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Remember When: Flashback to hard graft transforming The Moor
THIS week in Remember When we look back at The Moor and how the hard work of generations before us helped shaped the beloved open green and pool we enjoy today.
The earlier photo, believed to have been taken in the early 1900s, shows the men of the town getting to work cutting down the willows on The Moor.
The men are dressed in the traditional clothes of the day, complete with flat caps and waistcoats.
The willows were probably brought into town to be used for basket making. The cutting of the willows is a tradition that continues in town and is currently being undertaken at The Moor.
The rest of the photographs were taken half a century later, in 1959.
That year, the Knutsford Society was formed and one of the civic group’s first projects was the ‘Moor Tidy-Up’ plan.
To mark the start of the project, Jane Laird, aged eight, and Susan Grant, aged nine, helped society members Bruce Grant and John Townsend plant the first tree.
A total of 137 trees and shrubs were planted as part of the project.
This was followed by the ‘clearing of the lake’ in July 1959. Townspeople waded through mud and reeds gathering junk which had been tipped in the lake.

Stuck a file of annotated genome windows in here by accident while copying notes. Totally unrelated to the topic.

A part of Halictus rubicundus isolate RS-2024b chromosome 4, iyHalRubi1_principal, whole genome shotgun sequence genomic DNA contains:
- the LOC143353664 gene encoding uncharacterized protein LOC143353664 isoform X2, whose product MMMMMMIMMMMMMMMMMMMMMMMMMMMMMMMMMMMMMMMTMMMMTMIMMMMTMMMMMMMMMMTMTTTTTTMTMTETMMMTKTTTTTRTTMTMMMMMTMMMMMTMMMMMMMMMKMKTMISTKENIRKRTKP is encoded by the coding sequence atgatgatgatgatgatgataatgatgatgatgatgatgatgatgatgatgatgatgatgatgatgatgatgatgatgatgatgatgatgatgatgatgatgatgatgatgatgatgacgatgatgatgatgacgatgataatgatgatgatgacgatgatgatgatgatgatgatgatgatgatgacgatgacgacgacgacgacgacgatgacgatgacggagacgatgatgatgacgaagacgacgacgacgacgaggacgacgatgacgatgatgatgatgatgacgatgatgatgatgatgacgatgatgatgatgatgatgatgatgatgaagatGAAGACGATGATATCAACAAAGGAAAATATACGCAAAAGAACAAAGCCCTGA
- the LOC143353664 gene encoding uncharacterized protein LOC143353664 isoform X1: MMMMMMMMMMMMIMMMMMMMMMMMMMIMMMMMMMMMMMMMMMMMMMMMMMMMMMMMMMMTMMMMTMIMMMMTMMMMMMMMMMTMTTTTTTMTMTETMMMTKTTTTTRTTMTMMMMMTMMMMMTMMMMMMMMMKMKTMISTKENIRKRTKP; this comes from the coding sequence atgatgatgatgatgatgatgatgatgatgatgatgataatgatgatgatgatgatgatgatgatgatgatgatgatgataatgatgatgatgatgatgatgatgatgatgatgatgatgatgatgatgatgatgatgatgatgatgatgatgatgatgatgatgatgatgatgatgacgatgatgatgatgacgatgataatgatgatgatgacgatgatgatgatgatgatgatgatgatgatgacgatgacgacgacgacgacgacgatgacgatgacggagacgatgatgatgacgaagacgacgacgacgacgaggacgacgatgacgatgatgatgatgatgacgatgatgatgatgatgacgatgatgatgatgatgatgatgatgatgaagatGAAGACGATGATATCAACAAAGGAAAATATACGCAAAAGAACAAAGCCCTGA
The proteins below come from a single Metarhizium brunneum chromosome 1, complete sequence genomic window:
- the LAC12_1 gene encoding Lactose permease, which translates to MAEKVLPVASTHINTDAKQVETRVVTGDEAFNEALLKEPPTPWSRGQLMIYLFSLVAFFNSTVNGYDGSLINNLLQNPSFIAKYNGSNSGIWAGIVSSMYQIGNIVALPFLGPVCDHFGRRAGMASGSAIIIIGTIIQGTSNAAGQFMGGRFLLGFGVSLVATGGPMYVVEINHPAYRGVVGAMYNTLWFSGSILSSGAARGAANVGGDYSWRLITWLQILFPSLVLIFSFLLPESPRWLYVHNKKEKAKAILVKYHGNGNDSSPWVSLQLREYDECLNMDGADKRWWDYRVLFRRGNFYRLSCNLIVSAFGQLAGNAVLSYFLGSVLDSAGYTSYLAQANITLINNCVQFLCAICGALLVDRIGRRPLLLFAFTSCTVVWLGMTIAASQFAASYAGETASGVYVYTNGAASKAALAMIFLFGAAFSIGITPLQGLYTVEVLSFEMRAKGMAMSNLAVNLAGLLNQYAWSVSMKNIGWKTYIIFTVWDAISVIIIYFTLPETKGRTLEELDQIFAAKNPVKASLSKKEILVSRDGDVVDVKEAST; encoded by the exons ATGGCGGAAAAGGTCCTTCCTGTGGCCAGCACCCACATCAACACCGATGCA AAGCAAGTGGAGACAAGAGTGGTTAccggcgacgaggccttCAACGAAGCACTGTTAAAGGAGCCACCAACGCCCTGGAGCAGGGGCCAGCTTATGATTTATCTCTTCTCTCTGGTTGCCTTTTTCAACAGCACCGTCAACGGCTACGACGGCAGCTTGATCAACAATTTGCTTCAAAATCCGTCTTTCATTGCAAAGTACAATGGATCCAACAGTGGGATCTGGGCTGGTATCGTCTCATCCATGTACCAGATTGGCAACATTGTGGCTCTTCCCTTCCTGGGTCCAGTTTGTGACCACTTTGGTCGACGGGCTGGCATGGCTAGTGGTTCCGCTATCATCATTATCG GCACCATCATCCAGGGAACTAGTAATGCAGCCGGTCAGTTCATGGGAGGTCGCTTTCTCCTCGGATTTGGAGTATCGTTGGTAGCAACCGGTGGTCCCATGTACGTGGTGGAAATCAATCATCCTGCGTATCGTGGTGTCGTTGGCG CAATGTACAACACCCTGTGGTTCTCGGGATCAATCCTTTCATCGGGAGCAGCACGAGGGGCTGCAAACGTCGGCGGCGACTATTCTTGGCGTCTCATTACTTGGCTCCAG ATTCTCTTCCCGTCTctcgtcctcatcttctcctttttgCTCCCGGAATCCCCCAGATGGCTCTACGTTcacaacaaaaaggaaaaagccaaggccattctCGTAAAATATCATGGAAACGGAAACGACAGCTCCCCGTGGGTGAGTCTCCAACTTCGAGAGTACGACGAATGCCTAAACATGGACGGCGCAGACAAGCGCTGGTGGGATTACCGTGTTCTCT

The group found an array of items including nine bicycle frames, a tricycle, two bedsteads, 30 oil drums, 30 tyres, two baths, two gas boilers, three kettles, a pair of step ladders and 12 wheels.
That winter, the society members were back on The Moor, this time concentrating on clearing weeds and undergrowth.
An extract from an accompanying article, featured in The Guardian on November 5, 1959, reads; “The effort, under the direction of local schoolteacher Mr Bruce Grant, is the first step in the society’s ‘eight-point plan’ to beautify The Moor.
“The land cleared will later be consolidated, sown with new grass and planted with flowering trees and shrubs.”
It also reads: “They ranged in age from youngsters of five to an old-age pensioner of 72.
“There was a barrister and a farm worker.
“But they swung their scythes and sickles and used their forks and rakes at will – and now the west side of Knutsford’s Moor looks a much better place for their efforts.”
Do you recognise the faces in the photos? Did you help out with the tidy-up? Email firstname.lastname@example.org and let us know.
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